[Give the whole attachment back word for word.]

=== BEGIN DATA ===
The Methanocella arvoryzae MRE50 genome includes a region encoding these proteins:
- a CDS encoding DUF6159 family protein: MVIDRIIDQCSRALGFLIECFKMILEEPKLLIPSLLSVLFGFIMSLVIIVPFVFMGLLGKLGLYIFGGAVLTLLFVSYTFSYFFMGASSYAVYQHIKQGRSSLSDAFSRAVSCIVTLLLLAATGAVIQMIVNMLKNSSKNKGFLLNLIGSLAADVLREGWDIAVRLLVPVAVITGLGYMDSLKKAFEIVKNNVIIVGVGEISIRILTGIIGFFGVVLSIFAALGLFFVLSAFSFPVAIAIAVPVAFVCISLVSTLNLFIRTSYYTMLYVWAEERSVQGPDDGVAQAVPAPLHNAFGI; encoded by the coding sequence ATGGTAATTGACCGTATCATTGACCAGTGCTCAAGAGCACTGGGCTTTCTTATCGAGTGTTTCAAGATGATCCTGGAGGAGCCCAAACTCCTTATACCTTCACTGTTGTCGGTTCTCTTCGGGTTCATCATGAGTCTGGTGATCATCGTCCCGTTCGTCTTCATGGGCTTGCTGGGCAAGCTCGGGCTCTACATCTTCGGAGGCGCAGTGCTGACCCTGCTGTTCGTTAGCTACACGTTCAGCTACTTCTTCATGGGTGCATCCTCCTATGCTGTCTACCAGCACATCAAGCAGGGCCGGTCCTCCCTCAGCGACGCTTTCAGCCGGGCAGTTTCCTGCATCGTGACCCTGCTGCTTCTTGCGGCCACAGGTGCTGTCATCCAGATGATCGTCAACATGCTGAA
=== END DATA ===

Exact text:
The Methanocella arvoryzae MRE50 genome includes a region encoding these proteins:
- a CDS encoding DUF6159 family protein: MVIDRIIDQCSRALGFLIECFKMILEEPKLLIPSLLSVLFGFIMSLVIIVPFVFMGLLGKLGLYIFGGAVLTLLFVSYTFSYFFMGASSYAVYQHIKQGRSSLSDAFSRAVSCIVTLLLLAATGAVIQMIVNMLKNSSKNKGFLLNLIGSLAADVLREGWDIAVRLLVPVAVITGLGYMDSLKKAFEIVKNNVIIVGVGEISIRILTGIIGFFGVVLSIFAALGLFFVLSAFSFPVAIAIAVPVAFVCISLVSTLNLFIRTSYYTMLYVWAEERSVQGPDDGVAQAVPAPLHNAFGI; encoded by the coding sequence ATGGTAATTGACCGTATCATTGACCAGTGCTCAAGAGCACTGGGCTTTCTTATCGAGTGTTTCAAGATGATCCTGGAGGAGCCCAAACTCCTTATACCTTCACTGTTGTCGGTTCTCTTCGGGTTCATCATGAGTCTGGTGATCATCGTCCCGTTCGTCTTCATGGGCTTGCTGGGCAAGCTCGGGCTCTACATCTTCGGAGGCGCAGTGCTGACCCTGCTGTTCGTTAGCTACACGTTCAGCTACTTCTTCATGGGTGCATCCTCCTATGCTGTCTACCAGCACATCAAGCAGGGCCGGTCCTCCCTCAGCGACGCTTTCAGCCGGGCAGTTTCCTGCATCGTGACCCTGCTGCTTCTTGCGGCCACAGGTGCTGTCATCCAGATGATCGTCAACATGCTGAA